Estimate the Market Value of a Property: How to Do It Right



As a real estate investor, you’ll be both a buyer and a seller at times. No matter which role you’re playing, it’s crucial that you know how to accurately estimate the market value of a property.
In real estate investing, it’s not just about the numbers; it’s all about the numbers.
Two things will kill your profits:
Overpaying for an investment property, and/or
Overestimating the after-repair value (ARV)
As a buyer, if you pay too much, you’ll start out with a deficit instead of built-in equity.
As a seller, you need to price the property to sell — neither too high nor too low. According to research by Zillow, a home priced competitively will sell at the higher end of its value range. But if the listing price is set too high, the home won’t sell right away and will likely end up selling for significantly less than its listing price.
So how do you determine the current market value of an investment property?
Whether you’re figuring out the ideal offer to make or determining the best listing price, the most important thing to remember is that real estate is highly localized. It doesn’t really matter what’s happening in the broad economy or even what’s happening countywide. You need to focus on the immediate area and neighborhood where the home is located. You can’t change the property’s location.

Choose the Right Comps
“Comps” (an abbreviation for “comparables”) are properties that are very similar to the “subject property” (the one you’re trying to figure out the market value of).
As an investor, be sure to choose the right comps. Typically, you’d include properties that:
are within a half-mile of the subject property;
have the same or very similar features; and
were listed or sold in the last six months.
Ideally, you would include a few properties in each of the current status categories:
“active” listings on the market,
“pending” listings that recently went under contract, and
“closed” listings that recently sold.
Closed sales in the last six months are your best target for determining market value. Why?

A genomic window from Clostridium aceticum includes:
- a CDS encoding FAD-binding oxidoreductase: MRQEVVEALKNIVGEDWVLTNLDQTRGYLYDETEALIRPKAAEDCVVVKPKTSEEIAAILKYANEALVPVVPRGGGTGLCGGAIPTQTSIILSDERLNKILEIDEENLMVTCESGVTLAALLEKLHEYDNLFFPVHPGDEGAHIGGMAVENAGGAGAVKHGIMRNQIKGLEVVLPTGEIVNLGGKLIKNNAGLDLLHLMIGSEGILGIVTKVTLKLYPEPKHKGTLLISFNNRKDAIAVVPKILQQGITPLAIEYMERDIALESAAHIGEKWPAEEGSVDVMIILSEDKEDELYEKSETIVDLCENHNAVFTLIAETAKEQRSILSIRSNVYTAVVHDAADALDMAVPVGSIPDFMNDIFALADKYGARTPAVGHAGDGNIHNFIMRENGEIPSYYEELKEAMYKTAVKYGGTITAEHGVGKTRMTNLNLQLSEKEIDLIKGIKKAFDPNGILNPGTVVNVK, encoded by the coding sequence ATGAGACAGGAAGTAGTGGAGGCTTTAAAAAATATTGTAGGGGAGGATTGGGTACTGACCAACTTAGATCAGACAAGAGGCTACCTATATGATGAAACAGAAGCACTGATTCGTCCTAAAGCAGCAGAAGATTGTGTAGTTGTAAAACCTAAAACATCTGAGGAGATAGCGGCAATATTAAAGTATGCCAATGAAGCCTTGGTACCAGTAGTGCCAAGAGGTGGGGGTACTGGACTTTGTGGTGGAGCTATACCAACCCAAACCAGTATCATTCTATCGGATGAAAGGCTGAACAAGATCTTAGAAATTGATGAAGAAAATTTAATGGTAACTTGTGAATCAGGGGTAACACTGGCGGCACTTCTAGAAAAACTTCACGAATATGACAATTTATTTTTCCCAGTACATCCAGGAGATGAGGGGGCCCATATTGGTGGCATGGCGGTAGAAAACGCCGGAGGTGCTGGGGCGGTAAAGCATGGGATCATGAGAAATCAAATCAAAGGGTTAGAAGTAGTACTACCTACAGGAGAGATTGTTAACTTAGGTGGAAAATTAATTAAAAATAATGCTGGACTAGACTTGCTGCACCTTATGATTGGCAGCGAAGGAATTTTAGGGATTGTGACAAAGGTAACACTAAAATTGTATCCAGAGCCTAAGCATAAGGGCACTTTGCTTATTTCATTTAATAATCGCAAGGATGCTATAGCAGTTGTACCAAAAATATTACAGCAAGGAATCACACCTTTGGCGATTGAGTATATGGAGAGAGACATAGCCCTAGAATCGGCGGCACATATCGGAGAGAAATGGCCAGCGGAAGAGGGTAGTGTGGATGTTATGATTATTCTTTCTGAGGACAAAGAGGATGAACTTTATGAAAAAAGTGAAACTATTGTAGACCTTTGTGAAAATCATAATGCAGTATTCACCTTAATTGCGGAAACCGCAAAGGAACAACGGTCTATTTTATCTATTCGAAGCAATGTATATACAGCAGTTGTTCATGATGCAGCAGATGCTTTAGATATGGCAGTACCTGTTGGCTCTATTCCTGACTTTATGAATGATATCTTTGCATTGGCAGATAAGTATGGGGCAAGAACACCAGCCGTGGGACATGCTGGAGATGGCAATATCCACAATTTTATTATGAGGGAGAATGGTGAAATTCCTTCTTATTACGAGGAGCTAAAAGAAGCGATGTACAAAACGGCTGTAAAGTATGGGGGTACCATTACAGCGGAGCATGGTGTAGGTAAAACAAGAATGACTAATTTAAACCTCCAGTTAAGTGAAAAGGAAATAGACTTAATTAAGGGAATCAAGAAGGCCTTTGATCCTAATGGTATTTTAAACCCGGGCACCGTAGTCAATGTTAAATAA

A sold property price is one that a buyer agreed to pay and a seller agreed to accept. Active listings are the easiest to find, but the listing price is either an agent’s best guess or a seller’s idea of the home’s value.
Calculate, Include and Compare All Costs
Compare similarities and differences when determining the market price.
Closing costs will be fairly standard across properties in the same county. But holding costs such as homeowners association (HOA) and/or condo fees, water/sewer fees, property taxes and insurance can vary widely.
For example, annual property taxes are considerably higher in Baltimore City than in the rest of Baltimore County. A $200,000 property will cost you $420 a month within the city limits. It would cost only $330 a month elsewhere in the county.
Water service rates can also vary widely. I owned a city property where the water averaged $120 a month, much higher than similar properties just a few miles away in the county.
And HOA and condo fees vary widely and need to be included in your figures. You’ll often find you can pick up a condo cheaper than a single family home, because the recurring condo fee drives down the market price. That fee is like rent… it’s paid monthly but doesn’t contribute to building up equity for you.
Be sure you consider all the costs and compare those with your other purchase options.
Check Out the Neighborhood Trends